At its meeting to end the fiscal year on Tuesday, the East Hampton Village Board came alive during the final scheduled task — a discussion related to naming a private road off Montauk Highway.
Kenneth Sheinberg, a resident on the street in question, said that his first choice was the name Little Plains Lane, but because there is already a Little Plains Road in Southampton, the board requested that he offer a different moniker.
He presented the name Avocet Lane.
“It’s a bird native to the area,” he said, after which his attorney, Carl Irace, whispered, “Anything that sounds nice.” Mr. Sheinberg reiterated his lawyer’s counsel aloud to the board, stating that he would be amenable to anything that sounds nice.
Barbara Borsack, the deputy mayor, expressed concern that emergency services might be confused by the name, because of its short, homophonic syllables. She suggested naming the road Judson or Banister, paying homage to a former East Hampton Village mayor. The board bantered further about other possible options.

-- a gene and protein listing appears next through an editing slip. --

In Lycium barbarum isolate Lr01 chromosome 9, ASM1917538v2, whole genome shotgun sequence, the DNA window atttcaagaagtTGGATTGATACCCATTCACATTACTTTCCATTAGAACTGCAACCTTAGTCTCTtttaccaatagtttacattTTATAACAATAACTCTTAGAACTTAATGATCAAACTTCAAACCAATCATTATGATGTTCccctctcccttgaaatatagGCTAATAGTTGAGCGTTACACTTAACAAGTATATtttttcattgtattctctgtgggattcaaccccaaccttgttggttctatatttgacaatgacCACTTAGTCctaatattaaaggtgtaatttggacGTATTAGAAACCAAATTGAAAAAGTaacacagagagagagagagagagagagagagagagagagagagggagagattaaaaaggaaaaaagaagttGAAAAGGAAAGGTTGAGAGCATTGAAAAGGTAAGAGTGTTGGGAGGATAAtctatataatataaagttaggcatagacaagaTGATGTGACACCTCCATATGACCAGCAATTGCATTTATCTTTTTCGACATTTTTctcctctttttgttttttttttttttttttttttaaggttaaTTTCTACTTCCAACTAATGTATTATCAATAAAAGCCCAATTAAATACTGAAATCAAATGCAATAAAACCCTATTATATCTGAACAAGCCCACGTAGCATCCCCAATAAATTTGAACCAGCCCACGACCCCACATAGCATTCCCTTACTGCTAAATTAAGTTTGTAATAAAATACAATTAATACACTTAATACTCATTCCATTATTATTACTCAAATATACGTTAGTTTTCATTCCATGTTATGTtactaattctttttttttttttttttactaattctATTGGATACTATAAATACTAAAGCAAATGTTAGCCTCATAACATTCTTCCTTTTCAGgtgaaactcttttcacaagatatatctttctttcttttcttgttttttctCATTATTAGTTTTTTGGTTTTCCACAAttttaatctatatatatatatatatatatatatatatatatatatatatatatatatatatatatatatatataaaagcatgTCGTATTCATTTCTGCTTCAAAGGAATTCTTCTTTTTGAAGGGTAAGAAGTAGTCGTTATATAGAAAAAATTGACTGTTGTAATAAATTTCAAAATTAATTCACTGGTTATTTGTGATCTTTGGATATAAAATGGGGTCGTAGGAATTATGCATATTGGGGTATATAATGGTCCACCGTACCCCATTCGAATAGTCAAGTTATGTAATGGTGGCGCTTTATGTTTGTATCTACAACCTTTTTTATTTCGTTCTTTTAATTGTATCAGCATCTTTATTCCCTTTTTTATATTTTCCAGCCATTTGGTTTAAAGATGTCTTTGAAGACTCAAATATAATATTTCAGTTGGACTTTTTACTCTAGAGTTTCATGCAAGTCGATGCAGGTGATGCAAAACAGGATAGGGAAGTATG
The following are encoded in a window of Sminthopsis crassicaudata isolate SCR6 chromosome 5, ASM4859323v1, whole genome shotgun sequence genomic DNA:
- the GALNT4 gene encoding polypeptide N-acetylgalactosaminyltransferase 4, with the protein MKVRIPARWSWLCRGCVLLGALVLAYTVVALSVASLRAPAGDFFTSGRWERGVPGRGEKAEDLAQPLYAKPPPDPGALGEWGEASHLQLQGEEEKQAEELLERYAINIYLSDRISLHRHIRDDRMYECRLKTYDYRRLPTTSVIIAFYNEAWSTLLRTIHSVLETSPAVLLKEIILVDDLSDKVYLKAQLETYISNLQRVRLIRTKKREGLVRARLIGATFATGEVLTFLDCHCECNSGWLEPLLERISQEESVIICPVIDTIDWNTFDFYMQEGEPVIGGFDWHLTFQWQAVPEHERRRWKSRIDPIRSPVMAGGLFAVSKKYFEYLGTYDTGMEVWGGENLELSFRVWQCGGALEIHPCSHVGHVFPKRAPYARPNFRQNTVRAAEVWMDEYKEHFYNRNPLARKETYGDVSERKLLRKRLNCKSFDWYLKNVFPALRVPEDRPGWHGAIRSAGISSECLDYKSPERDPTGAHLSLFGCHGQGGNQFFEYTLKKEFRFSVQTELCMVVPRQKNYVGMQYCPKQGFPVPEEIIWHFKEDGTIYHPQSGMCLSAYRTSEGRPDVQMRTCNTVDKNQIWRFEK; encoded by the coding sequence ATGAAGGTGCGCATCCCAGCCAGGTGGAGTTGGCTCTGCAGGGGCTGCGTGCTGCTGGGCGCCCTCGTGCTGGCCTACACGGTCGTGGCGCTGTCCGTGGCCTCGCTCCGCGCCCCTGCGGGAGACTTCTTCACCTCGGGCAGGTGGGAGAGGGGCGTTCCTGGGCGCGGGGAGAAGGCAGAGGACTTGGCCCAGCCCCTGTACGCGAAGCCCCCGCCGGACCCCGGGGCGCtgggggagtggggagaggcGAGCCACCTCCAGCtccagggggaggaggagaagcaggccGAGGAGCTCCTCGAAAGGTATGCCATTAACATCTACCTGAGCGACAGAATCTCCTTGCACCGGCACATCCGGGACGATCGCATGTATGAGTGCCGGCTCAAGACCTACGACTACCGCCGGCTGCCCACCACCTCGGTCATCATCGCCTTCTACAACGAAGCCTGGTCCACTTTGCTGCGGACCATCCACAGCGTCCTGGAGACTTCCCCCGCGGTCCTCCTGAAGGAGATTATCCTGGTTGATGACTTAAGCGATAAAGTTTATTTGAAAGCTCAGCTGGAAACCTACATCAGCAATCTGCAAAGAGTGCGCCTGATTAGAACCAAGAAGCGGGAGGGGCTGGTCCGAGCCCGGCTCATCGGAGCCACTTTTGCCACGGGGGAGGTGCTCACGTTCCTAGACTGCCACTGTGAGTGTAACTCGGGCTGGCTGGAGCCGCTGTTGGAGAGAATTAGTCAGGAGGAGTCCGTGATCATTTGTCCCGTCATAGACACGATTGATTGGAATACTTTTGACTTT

Mayor Paul F. Rickenbach Jr., eager to close the conversation, again asked Mr. Sheinberg, the only person present who lives on the four-property road, if Avocet is what he prefers. He said it was.
Because there is often befuddlement surrounding instances of similar addresses on the East End, Anthony Long, a village police lieutenant, stood and requested that the board “make absolutely sure” that there are no streets named Avocet in East Hampton.
Larry Cantwell, the village administrator, reminded the board that the resolution would be adopted on Aug. 15, and interested parties have until then to determine if Avocet is a viable choice.
According to “Birds of North America: A Guide to Field Identification,” the American avocet primarily resides in the western United States, Florida, and occasionally makes a cameo as far north as Delaware.
The board approved a bond resolution Tuesday allowing the village to borrow up to $800,000 for the reconstruction of the Isaac Osborne House on Newtown Lane. Work on the 19th-century house is expected to begin early this month. According to Mr. Cantwell the space will be used for village offices.
Before the start of the meeting, Mayor Rickenbach presented a plaque containing a vintage photograph of Hook Mill to Jim Fields & Sons for their donated time painting the windows on the restored early 19th-century landmark.